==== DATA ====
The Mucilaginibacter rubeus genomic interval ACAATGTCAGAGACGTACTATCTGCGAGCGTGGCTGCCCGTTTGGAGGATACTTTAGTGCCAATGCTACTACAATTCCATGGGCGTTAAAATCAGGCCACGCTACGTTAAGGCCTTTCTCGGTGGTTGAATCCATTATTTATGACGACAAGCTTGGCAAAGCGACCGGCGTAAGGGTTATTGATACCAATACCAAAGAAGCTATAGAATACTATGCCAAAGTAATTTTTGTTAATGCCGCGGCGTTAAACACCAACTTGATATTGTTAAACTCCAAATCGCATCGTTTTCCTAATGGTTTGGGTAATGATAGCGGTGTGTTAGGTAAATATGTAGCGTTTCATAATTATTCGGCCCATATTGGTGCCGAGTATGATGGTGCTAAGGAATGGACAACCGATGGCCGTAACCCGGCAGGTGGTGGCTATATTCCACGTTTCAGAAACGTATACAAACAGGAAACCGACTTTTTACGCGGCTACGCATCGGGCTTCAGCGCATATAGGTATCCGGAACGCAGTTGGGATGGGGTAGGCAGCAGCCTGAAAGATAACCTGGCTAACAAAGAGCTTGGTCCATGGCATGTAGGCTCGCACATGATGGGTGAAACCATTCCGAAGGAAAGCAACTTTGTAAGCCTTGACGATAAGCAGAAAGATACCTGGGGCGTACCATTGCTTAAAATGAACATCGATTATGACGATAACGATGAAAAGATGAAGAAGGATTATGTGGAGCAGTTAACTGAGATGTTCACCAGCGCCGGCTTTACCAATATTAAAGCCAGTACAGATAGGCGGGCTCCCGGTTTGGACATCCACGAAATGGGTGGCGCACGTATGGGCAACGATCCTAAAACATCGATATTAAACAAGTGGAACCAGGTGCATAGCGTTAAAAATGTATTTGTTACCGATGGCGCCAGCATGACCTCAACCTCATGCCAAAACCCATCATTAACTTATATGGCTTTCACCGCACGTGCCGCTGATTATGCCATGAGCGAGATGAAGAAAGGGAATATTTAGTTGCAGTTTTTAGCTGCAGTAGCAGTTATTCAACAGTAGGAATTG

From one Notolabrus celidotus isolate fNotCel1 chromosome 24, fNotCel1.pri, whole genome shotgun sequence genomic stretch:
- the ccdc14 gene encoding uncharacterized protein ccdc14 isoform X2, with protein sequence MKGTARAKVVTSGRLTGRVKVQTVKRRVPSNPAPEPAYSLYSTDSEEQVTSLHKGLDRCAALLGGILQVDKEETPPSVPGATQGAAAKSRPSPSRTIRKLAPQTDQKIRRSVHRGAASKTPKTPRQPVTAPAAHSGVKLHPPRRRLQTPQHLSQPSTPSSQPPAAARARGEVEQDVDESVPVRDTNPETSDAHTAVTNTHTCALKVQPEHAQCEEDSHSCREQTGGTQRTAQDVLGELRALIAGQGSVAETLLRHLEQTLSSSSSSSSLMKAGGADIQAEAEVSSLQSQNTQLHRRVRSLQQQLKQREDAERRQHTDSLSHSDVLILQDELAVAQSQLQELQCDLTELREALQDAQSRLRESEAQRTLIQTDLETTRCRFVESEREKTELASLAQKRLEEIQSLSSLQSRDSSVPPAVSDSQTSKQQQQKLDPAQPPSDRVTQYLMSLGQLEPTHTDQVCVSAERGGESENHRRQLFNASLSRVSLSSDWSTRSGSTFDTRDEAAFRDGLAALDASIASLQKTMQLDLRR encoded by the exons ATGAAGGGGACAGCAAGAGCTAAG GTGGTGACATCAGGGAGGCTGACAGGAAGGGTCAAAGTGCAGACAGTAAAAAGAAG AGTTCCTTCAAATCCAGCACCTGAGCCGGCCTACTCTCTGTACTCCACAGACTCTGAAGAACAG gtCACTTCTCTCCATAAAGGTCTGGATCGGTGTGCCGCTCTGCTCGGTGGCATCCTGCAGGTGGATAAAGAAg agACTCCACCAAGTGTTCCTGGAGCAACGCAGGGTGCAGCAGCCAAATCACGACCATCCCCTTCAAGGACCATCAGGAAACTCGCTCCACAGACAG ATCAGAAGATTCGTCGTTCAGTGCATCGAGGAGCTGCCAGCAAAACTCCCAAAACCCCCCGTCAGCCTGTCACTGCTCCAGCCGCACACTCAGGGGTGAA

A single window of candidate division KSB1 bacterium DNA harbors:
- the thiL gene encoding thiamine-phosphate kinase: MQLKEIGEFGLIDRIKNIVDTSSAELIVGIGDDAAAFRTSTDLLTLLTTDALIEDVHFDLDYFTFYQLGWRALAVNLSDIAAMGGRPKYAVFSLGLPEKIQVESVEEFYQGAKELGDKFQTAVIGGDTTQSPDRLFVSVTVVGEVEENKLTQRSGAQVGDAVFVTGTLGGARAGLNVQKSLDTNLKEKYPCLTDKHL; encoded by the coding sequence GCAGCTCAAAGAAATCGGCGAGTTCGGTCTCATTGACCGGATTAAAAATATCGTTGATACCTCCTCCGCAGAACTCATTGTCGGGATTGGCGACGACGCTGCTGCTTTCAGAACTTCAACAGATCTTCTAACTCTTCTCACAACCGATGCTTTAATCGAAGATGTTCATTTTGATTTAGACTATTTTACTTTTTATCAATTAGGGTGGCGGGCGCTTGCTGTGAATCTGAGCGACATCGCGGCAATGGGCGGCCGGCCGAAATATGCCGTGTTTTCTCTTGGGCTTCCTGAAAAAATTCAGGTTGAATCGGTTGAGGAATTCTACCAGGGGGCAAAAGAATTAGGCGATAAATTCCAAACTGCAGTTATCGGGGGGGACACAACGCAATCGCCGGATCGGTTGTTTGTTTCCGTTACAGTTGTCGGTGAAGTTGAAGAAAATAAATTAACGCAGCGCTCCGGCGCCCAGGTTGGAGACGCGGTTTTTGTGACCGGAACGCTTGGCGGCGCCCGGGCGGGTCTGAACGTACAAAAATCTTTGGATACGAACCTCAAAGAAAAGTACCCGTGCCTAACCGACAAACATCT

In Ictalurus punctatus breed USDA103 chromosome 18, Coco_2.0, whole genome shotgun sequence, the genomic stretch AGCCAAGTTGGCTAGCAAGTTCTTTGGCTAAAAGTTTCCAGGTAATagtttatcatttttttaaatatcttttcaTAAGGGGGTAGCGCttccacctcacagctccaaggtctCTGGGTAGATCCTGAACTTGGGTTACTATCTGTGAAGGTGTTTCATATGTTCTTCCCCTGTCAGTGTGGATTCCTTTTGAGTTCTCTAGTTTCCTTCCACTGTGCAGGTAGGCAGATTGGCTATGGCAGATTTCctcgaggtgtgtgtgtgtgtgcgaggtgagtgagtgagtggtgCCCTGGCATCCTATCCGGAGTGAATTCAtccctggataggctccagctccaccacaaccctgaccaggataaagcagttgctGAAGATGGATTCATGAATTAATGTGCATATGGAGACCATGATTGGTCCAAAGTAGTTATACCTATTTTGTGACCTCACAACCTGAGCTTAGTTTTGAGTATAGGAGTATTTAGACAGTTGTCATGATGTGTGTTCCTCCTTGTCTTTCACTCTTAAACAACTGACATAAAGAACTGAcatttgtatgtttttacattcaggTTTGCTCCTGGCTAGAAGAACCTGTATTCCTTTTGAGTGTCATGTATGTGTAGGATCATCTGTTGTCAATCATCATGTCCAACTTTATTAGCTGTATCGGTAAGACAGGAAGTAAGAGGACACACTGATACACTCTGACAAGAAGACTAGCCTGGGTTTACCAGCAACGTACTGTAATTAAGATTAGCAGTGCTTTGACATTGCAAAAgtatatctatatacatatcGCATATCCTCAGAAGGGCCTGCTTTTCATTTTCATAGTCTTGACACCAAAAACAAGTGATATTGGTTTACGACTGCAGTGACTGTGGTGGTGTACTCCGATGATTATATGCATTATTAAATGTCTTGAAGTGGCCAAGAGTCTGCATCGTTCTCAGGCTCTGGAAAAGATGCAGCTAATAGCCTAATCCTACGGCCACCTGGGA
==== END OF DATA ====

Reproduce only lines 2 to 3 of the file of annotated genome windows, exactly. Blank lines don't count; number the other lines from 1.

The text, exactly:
From one Notolabrus celidotus isolate fNotCel1 chromosome 24, fNotCel1.pri, whole genome shotgun sequence genomic stretch:
- the ccdc14 gene encoding uncharacterized protein ccdc14 isoform X2, with protein sequence MKGTARAKVVTSGRLTGRVKVQTVKRRVPSNPAPEPAYSLYSTDSEEQVTSLHKGLDRCAALLGGILQVDKEETPPSVPGATQGAAAKSRPSPSRTIRKLAPQTDQKIRRSVHRGAASKTPKTPRQPVTAPAAHSGVKLHPPRRRLQTPQHLSQPSTPSSQPPAAARARGEVEQDVDESVPVRDTNPETSDAHTAVTNTHTCALKVQPEHAQCEEDSHSCREQTGGTQRTAQDVLGELRALIAGQGSVAETLLRHLEQTLSSSSSSSSLMKAGGADIQAEAEVSSLQSQNTQLHRRVRSLQQQLKQREDAERRQHTDSLSHSDVLILQDELAVAQSQLQELQCDLTELREALQDAQSRLRESEAQRTLIQTDLETTRCRFVESEREKTELASLAQKRLEEIQSLSSLQSRDSSVPPAVSDSQTSKQQQQKLDPAQPPSDRVTQYLMSLGQLEPTHTDQVCVSAERGGESENHRRQLFNASLSRVSLSSDWSTRSGSTFDTRDEAAFRDGLAALDASIASLQKTMQLDLRR encoded by the exons ATGAAGGGGACAGCAAGAGCTAAG GTGGTGACATCAGGGAGGCTGACAGGAAGGGTCAAAGTGCAGACAGTAAAAAGAAG AGTTCCTTCAAATCCAGCACCTGAGCCGGCCTACTCTCTGTACTCCACAGACTCTGAAGAACAG gtCACTTCTCTCCATAAAGGTCTGGATCGGTGTGCCGCTCTGCTCGGTGGCATCCTGCAGGTGGATAAAGAAg agACTCCACCAAGTGTTCCTGGAGCAACGCAGGGTGCAGCAGCCAAATCACGACCATCCCCTTCAAGGACCATCAGGAAACTCGCTCCACAGACAG ATCAGAAGATTCGTCGTTCAGTGCATCGAGGAGCTGCCAGCAAAACTCCCAAAACCCCCCGTCAGCCTGTCACTGCTCCAGCCGCACACTCAGGGGTGAA